Each Monday, staff writers Kevin Melrose and Steve Sunu discuss their five favorite covers from the previous Wednesday’s new comic releases, selecting from among them CBR’s Cover of the Week.
Keep reading for Kevin and Steve’s favorites from the week of June 18, and then discuss your choices in the CBR forums.
Drawing inspiration from a playing card, Nimit Malavia depicts Snow White and Rose Red as both rivals and mirror images. The details are beautiful and extraordinary, with the skulls and roses in the characters’ respective armor repeated with the pommels of their swords, and the representations of Bigby Wolf and Boy Blue in the background. It’s simply gorgeous. — Kevin Melrose
Chip Zdarsky begins a new story arc with a change in cover art: Gone are the bold blocks of cyan, magenta, yellow and black that marked the first five issues, giving way to a muted orange upon a field of white. It creates an almost-suffocating air of somberness, as Jon, eclipsed by an enormous pill, appears to pull away from Suzie. — Kevin Melrose
I’m a sucker for throwback pulp covers, so it’s no wonder Juan Ortiz’s “Star Trek: City on the Edge of Forever” #1 struck a chord. His minimalist design — blocky shapes, silhouettes, big, recognizable images — evokes a classic sci-fi novel, and the artificial distressing on the cover, from the wear on the edges to the fold in the bottom right hand corner, further sells the concept. — Steve Sunu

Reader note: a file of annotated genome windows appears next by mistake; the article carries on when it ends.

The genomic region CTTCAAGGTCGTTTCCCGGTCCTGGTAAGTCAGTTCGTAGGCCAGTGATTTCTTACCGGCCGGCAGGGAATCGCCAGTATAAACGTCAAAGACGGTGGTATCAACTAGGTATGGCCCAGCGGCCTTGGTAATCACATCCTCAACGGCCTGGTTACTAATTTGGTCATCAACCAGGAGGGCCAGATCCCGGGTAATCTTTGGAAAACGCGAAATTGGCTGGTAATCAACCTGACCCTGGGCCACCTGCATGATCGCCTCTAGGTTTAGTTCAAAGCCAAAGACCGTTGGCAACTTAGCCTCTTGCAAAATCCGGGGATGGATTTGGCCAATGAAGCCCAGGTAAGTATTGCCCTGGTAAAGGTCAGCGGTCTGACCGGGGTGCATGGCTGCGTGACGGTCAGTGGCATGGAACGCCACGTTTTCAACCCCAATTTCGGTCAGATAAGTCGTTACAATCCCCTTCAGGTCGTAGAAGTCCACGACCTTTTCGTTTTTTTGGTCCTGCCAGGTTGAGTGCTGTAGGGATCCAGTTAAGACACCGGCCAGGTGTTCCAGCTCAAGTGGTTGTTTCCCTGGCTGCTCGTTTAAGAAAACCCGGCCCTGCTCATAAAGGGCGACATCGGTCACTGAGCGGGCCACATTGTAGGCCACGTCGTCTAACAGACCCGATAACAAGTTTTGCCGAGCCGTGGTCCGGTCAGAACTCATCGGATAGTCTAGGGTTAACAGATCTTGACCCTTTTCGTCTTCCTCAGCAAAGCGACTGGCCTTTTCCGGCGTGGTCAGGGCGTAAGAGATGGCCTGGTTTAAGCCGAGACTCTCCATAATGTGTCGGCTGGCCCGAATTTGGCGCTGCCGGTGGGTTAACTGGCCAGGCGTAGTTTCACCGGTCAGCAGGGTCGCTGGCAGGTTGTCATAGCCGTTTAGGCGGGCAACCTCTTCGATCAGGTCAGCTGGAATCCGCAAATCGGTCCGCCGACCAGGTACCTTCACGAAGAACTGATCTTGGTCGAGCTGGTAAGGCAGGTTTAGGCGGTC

The image of Cyclops behind a broken S.H.I.E.L.D. logo — as though he just smashed through it with an optic blast — is a great story in and of itself, and helps to demonstrate why Chris Bachalo time and time again delivers on visuals. However, a lot of credit goes to inker Tim Townsend as well, who has an incredible handle on light and shadow, and gets the etching on the S.H.I.E.L.D. insignia perfect to create the impression of something solid — like marble or stone — being broken. — Steve Sunu
Jamie McKelvie’s art has always been phenomenal, but he really upped his game for the debut issue of “The Wicked + The Divine.” The cover demonstrates how far he’s in his career, but moreover, it demonstrates the power of Matt Wilson’s colors, which do an incredible job of making the image resonate. Wilson’s neon reds and blues wash over the image, evoking a rock concert, and the reflection of the light on the subject’s face and hair helps to demonstrate why he is such a phenomenal colorist for McKelvie’s pencils. It’s a great match of creative talent, demonstrated perfectly in a single image. — Steve Sunu